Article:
If you’re a middle or lower-class American, you’ve probably felt like you’ve been living in a vice grip for the past several years. Though the economy is on rather sound footing, most of us are still feeling the squeeze. Rent and home prices are going up, as are other living expenses, yet wages and earnings growth are still flat. We’re losing purchasing power, and add in a large, structural change to how healthcare is bought and paid for in the United States, and you’ve got one more area where costs are in flux.
Unfortunately, though we have superior technology, economies of scale, and investment, health costs are still a huge hammer nailing American wallets. And if you need proof, consider this: Prescription drug prices alone have doubled over the past five years.
That doesn’t make a lot of sense, at first. Given our technology and ability to produce more, shouldn’t costs be going down? Well, when you live in the same world as Martin Shkreli, things don’t always follow an assumed path.
The data detailing the ascent of drug prices over the past half decade comes to us via the annual Drug Trend Report, released by Express Scripts Holding Company. Obviously, the headline figure in this year’s release is the finding that drug prices have shot up considerably over the last five-year period, but there are some other eyebrow-raising statistics that show just how rapidly prices are rising. One example is that U.S. spending on drugs overall went up by 5.2% in 2015 alone.
But here’s the good news: that 5.2%? It’s only half the rate that was seen in 2014. So, that could indicate a slowdown in expenditures and rising prices. Still, it’s hard to grapple with the fact that many drugs are now twice as expensive as they used to be, while most American families haven’t been able to make up for it with wage increases or by finding better jobs. In other words, the squeeze is on.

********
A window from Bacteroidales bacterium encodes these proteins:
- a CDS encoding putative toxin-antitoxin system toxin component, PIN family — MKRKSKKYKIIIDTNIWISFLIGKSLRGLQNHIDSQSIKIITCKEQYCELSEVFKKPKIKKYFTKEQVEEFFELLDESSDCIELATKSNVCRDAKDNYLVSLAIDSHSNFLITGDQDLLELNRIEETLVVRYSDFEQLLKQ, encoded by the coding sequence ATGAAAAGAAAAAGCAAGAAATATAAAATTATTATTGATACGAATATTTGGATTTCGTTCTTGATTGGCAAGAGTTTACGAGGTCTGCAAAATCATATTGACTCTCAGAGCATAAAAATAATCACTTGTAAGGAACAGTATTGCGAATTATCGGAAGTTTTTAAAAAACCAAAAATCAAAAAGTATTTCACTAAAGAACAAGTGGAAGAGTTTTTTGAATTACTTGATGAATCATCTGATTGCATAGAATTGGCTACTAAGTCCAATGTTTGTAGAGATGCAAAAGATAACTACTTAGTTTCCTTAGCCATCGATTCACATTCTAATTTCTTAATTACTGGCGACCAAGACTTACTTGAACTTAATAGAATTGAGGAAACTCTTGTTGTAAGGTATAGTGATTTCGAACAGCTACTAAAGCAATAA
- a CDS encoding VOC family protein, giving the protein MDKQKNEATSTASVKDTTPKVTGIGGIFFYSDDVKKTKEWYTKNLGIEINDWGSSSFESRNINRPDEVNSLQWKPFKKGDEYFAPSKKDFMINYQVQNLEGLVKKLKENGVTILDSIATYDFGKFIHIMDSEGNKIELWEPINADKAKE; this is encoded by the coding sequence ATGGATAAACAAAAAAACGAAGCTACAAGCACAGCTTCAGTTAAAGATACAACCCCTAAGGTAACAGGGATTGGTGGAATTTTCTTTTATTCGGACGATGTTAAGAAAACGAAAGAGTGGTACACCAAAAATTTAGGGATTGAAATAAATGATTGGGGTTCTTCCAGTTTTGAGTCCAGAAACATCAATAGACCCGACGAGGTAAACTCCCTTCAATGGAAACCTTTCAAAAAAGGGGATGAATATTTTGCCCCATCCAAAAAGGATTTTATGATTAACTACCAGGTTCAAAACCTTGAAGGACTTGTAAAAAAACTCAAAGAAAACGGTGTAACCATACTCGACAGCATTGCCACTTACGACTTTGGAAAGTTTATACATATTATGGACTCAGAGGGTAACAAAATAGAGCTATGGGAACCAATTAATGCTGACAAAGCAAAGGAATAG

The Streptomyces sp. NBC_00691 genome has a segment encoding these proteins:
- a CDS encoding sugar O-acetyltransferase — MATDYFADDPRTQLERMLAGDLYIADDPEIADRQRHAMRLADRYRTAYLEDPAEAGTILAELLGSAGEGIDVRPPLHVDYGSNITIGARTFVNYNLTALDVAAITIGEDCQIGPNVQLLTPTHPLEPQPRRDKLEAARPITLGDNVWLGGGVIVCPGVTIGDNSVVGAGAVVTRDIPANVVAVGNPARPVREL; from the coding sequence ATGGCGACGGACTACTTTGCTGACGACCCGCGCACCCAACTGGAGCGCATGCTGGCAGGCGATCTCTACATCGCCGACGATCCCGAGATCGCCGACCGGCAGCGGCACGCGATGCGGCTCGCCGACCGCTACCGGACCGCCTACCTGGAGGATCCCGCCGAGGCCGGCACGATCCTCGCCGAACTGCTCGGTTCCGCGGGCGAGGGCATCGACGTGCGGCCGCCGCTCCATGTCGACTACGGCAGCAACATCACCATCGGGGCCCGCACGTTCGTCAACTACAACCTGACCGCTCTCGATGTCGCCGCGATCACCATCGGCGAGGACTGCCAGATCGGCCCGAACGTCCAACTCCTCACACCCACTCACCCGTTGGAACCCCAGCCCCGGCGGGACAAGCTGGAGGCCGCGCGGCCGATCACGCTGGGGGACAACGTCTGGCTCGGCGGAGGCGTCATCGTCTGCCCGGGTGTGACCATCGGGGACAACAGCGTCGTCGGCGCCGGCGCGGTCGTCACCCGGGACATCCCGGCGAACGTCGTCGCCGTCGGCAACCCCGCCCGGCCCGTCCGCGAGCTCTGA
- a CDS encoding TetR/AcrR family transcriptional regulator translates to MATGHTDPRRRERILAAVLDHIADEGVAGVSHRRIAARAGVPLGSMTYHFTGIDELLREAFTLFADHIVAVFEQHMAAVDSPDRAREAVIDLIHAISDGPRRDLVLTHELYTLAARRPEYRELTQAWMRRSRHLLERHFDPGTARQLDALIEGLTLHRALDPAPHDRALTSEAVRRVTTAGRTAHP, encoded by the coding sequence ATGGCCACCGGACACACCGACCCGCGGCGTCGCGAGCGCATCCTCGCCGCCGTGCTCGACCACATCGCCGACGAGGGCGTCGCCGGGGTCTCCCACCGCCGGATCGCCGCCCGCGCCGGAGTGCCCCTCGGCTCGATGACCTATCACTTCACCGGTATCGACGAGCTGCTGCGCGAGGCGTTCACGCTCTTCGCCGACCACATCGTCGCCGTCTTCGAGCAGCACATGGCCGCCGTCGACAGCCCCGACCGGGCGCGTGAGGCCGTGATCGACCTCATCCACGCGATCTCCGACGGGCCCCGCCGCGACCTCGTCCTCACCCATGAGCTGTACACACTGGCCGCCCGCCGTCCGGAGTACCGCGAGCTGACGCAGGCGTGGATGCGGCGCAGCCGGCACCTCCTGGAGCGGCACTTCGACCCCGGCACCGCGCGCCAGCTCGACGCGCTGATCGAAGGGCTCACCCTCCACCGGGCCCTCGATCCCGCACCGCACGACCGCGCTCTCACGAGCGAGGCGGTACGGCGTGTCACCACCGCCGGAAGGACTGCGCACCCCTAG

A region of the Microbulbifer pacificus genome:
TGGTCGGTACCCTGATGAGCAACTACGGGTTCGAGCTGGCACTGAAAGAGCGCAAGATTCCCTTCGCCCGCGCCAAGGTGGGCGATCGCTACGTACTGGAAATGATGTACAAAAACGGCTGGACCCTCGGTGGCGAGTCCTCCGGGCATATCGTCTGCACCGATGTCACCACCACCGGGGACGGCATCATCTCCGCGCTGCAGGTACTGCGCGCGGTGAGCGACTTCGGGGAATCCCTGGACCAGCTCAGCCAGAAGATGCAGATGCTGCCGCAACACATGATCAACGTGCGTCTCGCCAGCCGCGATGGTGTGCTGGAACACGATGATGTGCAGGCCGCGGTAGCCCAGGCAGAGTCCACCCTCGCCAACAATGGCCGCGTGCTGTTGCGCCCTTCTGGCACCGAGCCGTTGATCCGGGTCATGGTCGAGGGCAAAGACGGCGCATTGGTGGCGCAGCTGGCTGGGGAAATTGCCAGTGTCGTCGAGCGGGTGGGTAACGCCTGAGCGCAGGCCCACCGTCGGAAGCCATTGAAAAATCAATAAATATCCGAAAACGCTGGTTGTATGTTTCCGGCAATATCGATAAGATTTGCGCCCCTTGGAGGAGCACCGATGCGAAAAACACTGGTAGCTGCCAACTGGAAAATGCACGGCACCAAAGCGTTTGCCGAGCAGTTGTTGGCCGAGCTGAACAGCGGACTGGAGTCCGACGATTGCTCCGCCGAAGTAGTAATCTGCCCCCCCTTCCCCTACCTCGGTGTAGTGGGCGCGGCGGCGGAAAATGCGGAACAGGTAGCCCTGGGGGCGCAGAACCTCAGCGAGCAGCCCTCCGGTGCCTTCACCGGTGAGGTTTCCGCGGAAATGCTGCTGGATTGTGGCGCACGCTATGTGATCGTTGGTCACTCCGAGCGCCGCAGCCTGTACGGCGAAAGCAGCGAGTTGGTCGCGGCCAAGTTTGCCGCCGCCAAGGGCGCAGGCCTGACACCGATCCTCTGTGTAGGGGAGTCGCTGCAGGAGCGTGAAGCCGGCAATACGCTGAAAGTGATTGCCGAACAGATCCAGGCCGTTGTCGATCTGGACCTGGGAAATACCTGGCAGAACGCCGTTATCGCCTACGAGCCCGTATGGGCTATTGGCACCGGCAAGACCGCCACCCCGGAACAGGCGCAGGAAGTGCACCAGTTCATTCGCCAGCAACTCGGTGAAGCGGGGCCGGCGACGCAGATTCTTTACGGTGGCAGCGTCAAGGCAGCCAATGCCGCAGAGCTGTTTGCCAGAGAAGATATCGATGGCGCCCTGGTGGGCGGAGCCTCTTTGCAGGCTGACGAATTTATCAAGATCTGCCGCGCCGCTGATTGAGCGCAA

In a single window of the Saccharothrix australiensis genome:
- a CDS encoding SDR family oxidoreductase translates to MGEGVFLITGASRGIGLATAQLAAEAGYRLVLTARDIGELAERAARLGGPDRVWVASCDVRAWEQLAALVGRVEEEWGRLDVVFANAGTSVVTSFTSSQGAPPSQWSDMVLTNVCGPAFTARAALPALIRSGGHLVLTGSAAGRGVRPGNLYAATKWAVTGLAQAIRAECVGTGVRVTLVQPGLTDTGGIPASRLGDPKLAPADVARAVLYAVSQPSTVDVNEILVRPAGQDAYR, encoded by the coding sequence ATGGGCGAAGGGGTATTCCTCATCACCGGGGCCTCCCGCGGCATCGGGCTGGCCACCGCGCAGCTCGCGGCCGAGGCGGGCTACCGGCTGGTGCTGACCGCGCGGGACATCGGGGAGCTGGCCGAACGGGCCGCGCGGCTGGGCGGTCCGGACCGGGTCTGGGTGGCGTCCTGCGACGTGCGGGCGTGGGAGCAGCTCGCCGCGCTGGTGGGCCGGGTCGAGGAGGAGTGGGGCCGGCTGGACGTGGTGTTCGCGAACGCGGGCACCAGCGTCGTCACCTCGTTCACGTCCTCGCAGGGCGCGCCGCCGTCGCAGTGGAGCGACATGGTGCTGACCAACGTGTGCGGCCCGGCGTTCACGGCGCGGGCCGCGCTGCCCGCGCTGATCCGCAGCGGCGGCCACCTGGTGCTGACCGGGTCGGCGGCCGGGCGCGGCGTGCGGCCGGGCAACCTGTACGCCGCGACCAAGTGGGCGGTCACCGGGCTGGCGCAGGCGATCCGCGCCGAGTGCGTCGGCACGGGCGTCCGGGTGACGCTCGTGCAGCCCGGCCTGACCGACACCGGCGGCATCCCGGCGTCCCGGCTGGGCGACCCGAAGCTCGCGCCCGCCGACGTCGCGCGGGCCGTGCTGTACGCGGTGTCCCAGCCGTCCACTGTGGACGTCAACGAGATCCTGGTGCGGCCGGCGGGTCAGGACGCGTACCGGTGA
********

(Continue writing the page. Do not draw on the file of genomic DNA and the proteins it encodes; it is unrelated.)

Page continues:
This chart, pulled directly from the report, showcases the real issue at the heart of the drug price spike:
As you can see, between 2008 and 2015, there has been a 164% spike in prices for brand-name prescription drugs. That figure is wildly out of sync with the Consumer Price Index, which is more or less a pulse-reading on prices all across the economic spectrum. Compared to the CPI, which has gone up roughly 12% per this graph, prescription drugs have gone up more than 150% in price compared with everything else.
But if you look at the final line – the generic prescription price line – you’ll see that prices have actually dropped by a considerable margin. Roughly 70%, to be exact. That’s good news for the average American household. The difference, clearly, has been confined to brand-name medications and drugs. That may not come as a surprise to anyone who has been bombarded with advertisements for prescription drugs on television or social media.
The question at the heart of the issue here is this: what, exactly, has caused this to happen? Unfortunately, there isn’t an easy answer. Many would point to the Affordable Care Act as the main culprit, while others would say that price gouging by drug and insurance companies is to blame. Neither of those is wrong, exactly. But they’re not correct, either. Obamacare has actually slowed rising healthcare costs, to some degree, but has also thrown some extra sand in the gears of the market that may have had unintended consequences.
As for monopolistic business practices, and gouging? There’s definitely been some of that as well. We’ll point you back to the case of Martin Shkreli, for example.
The report itself even says “the industry faced opportunistic manufacturers who exploited monopolies with old generic medications and captive pharmacy arrangements, and ongoing scheming by compounding pharmacies to promote sales of high-priced, no-value compound medications.” It’s pretty obvious that some shady business practices are a part of the equation.
But in terms of saving your money, your best bet is to stick with generic drugs, when available. Regulators will need to step up to stop artificial price hikes and gouging, and consumers will need to remain on-guard when it comes to health care spending.